Bequeath thine own that is not thine,

Spare not compassion to a fellow in need

Every good and perfect gift is from above, 

To give is required of him who receives

In much or in little, the portion is God’s,

And what remains shall be scattered seed

Giving Freely!

Heal the sick, cleanse the lepers, raise the dead, cast out devils: freely ye have received, freely give.

–Matthew 10:8 (KJV)

This is a mighty hard verse to swallow. You want to believe it, but you also have trouble fitting that command into reality. It doesn’t belong in reality. That’s why we call it supernatural, (which for some insane reason doesn’t mean hyper-natural). God doesn’t want to work solutions in our life and in this world; He wants to work miracle: supernatural acts only explained by the glory of God working through His creation!

We are to freely give of ourselves and of the  blessings we have received by the power of the Holy Spirit. If you notice though, the tagline of this verse, “Freely ye have received, freely give”, in context is not referring to money–though it is often used to make that appeal–, but rather about the miracles and glory of God manifest by His Spirit. The verse doesn’t say, “feed the poor, cleanse lepers, cast out demons”. Too often we hold up the disciples of Jesus as our examples for Christian living: they are not. The disciples are the standard we look up to and strive for, but not the example we seek to mimic as a local body of believers. 

The charge given to the disciples was not the same that was given to the church. The disciples were great men of God: evangelists and missionaries. To them was given the casting out of demons, healing sick, cleansing lepers, raising dead. But, to the church was given the care of the orphans and widows, feeding poor, protecting the helpless, rehabilitating sinners, supporting the brethren. We look to the early church for our example, more specifically, the commands given to them. Most of us are not apostles or missionaries, great evangelists or orators, but that’s not our job. God uses each in his own way to give back what He has given to us.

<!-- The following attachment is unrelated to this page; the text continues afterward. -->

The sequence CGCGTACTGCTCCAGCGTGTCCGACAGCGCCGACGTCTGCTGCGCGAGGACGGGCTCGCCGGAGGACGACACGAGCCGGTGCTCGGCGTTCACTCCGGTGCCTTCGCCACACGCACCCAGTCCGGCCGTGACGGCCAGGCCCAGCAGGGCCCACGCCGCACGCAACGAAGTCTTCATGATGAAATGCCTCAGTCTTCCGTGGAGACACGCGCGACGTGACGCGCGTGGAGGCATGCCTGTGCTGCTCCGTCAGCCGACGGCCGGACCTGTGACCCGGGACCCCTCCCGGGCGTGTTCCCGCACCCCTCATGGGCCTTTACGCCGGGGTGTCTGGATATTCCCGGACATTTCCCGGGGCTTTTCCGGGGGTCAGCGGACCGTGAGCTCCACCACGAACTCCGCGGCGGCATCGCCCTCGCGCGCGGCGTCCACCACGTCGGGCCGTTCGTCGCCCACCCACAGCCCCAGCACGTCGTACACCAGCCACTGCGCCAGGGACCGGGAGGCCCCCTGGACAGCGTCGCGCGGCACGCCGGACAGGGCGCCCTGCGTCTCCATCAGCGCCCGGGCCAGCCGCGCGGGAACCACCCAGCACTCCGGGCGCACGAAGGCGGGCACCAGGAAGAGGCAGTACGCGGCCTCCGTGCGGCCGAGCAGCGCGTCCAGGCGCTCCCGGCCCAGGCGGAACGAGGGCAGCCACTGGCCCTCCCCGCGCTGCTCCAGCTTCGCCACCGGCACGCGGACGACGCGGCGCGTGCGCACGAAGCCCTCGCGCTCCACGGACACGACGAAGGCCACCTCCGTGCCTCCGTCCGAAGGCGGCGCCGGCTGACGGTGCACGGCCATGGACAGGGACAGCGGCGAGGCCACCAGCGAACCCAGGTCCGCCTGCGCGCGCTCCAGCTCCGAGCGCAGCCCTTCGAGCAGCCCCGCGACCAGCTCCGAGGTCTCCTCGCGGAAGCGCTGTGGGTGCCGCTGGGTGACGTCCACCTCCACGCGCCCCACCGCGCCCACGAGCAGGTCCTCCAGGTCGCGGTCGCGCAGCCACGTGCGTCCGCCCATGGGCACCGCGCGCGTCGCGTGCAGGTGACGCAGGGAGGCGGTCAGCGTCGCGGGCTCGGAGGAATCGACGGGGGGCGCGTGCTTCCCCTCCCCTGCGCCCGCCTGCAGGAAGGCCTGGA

Giving Physically!

We are the church. What we have been given: money, estate, position, influence, talent, knowledge, etc… we are to be freely giving to others. Albeit, not squandering, but not hoarding the tangible and fleeting things of earth. 

I’m not a rich person. Growing up I never had a lot of money, but I did then and still do enjoy giving to others. I don’t work in ratios very well. I decided a long time ago that I wanted to give the majority of my money to others. I may keep a large portion back, but what I give is never contingent on what I make. I give much when I have little, and more when I have a lot. I’m not saying this to brag on myself, I just never have had a love for money.

It’s always been easy for me to give freely in that area. But what about time, knowledge? I’m prideful. I like knowing more than others. I often make others mad because I won’t answer their question simply and directly. I enjoy having a sense of superiority. I’m stingy with my time, (see, I even called it my time). I don’t like doing things that are not my favorite. I prioritize myself over others. What I have in monetary given, I make up for by a gross lack in time giving and knowledge sharing.

You see, Christians should be characterized by an attitude of giving. Even more than that, or compassion for others should compel us to give. The love of God working in and through us gives us this desire to give unto others. Every gift we give is a representation of our love and esteem. 

[Let] nothing [be done] through strife or vainglory; but in lowliness of mind let each esteem other better than themselves.

–Philippians 2:3 (KJV)
We are told in the Bible to esteem others better than ourselves. That means we are to care about their wants, needs, and to consider them before we consider ourselves. When you look at others as if you are no better than they are, when you esteem your fellow man as an equal or superior, you treat them that way. I believe this is why Jesus could so easily love, do for, and mingle with sinners. He was better than all of us, Jesus was the only perfect human to ever live, yet He esteemed the lowliest and most reprobate above himself. Not to say on a spiritual scale He believe them to be superior. But, He put others first.